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Gazetteer of the Persian Gulf, Oman and Central Arabia

The Gazetteer of the Persian Gulf, Oman and Central Arabia (nicknamed Lorimer)[2] is a two-volume encyclopedia compiled by John Gordon Lorimer. The Gazetteer was published in secret by the British government in India in 1908 and 1915 and it served as a handbook for British diplomats in the Arabian Peninsula and Persia.[1]

Gazetteer of the Persian Gulf, Oman and Central Arabia
Opening page of Gazetteer of the Persian Gulf - Lorimer.jpg
The cover page of the gazetteer
AuthorJohn Gordon Lorimer
LanguageEnglish
Published1908, 1915
Pages5000[1]

The work was declassified in 1955 under the fifty-year rule, and was widely praised for its extensive coverage of the region's history and geography.[2] It is considered to be "the most important single source of historical material on the Gulf States and Saudi Arabia" from the 17th to early 20th century.[1]

BackgroundEdit

Beginning in the 20th century, the British Empire sought to strengthen its connections to British-controlled India which in turn resulted in a greater interest in the Persian Gulf region, culminating in the visit of the Viceroy of India Lord Curzon to the Gulf in 1903.[1] To ensure that British agents in the region were adequately informed and prepared to strengthen their influence in the region, a light-weight and easily accessible handbook was needed.[3]

In November 1903, the British authorities commissioned John Gordon Lorimer, a member of the Indian Civil Service serving in the North-West Frontier Province, to compile such a document. Lorimer was initially given six months to accomplish the task, but repeatedly insisted on being granted more time to ensure the work was completed thoroughly. Placed under special duty and with a team of researchers, over the next 10 years data was collated from government archives in Calcutta and Bombay, and from multiple field expeditions to the Gulf.[1]

ContentsEdit

The gazetteer is a 5000-page document divided into two volumes; the first details the region's history and the second details its geography.[1] The geography portion of the gazetteer was completed first and was published in 1908. The history portion of the gazetteer was only completed and published in 1915, one year after Lorimer himself died in a shooting accident.[1]

HistoryEdit

Titled "History, geography and genealogy", the volume was split into three sections which were divided by ethnicity. Section 1 (the Arab section) was dedicated to the history of the Persian Gulf, central Arabia and Ottoman Iraq. Section 2 (the Persian section) regarded the history of Persia with particular reference to the predominantly-Arab populated region of Arabistan. Section 3 consisted of 19 genealogical charts pertaining to the ruling families of the region.[4] The research was compiled from Lorimer's own notes and the work of colleagues such as J.A. Saldanha and C.H. Gabriel and ranged from the 17th to the 20th centuries.[1]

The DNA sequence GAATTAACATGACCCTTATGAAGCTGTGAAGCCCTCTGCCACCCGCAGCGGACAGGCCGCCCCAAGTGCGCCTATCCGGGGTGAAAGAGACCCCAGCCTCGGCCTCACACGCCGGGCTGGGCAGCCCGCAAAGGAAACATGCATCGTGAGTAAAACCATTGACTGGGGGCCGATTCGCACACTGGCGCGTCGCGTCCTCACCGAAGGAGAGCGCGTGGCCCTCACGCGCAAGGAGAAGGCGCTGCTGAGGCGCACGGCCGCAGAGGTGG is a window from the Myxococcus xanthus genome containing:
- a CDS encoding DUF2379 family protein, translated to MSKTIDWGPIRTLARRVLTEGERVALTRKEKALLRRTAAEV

Doha in 1904, from the gazetteer.
 
Map of the Persian Gulf, from the gazetteer.

GeographyEdit

Titled the "Geographical and Statistical" section, this is a 2000-page document and lists an extensive alphabetical arrangement of tribes and settlements across the region, divided into different countries.[4] The data was obtained through research missions carried out by Lorimer and his group.[1] Also in the volume are 56 reproduced images of the region taken from colonial records and two maps showing the distribution of pearling sites and the overall political geography.[4]

Reception and legacyEdit

Classified for official use only, the gazetteer was published in secrecy in 1908 and 1915 respectively with only dozens of copies in circulation. As such, there was no public awareness of the existence of the work. Consequently, Lorimer's obituary makes no mention of the gazetteer.[2] He was credited as the author only when the work was declassified in 1955.[5]

In 1971, The Times Literary Supplement praised the historical coverage of the work as "stupendous" and its geographical section as "without modern substitute". The gazetteer, although drawn from British sources and written from a British perspective, is still regarded as a valuable resource for the serious researcher.[1]

The gazetteer was digitised and made available online by the Qatar Digital Library in January 2015.[4]

ReferencesEdit

  1. ^ a b c d e f g h i j "Gazetteer of the Persian Gulf, Oman and Central Arabia". Cambridge Archive Editions. Retrieved 10 August 2015.
  2. ^ a b c Lowe, Daniel A. "'Persian Gulf Tragedy': the Death and Legacy of John Gordon Lorimer". Qatar Digital Library. Retrieved 10 August 2015.
  3. ^ Leech, Nick (7 January 2012). "A reference book for every historian to rely on". The National. Retrieved 10 August 2015.
  4. ^ a b c d Lowe, Daniel. "Colonial Knowledge: Lorimer's Gazetteer of the Persian Gulf, Oman and Central Arabia". Qatar Digital Library. Retrieved 10 August 2015.
  5. ^ Teller, Matthew (6 December 2014). "The diplomat's portable handbook (wheelbarrow required)". BBC News. Retrieved 10 August 2015.

WeblinksEdit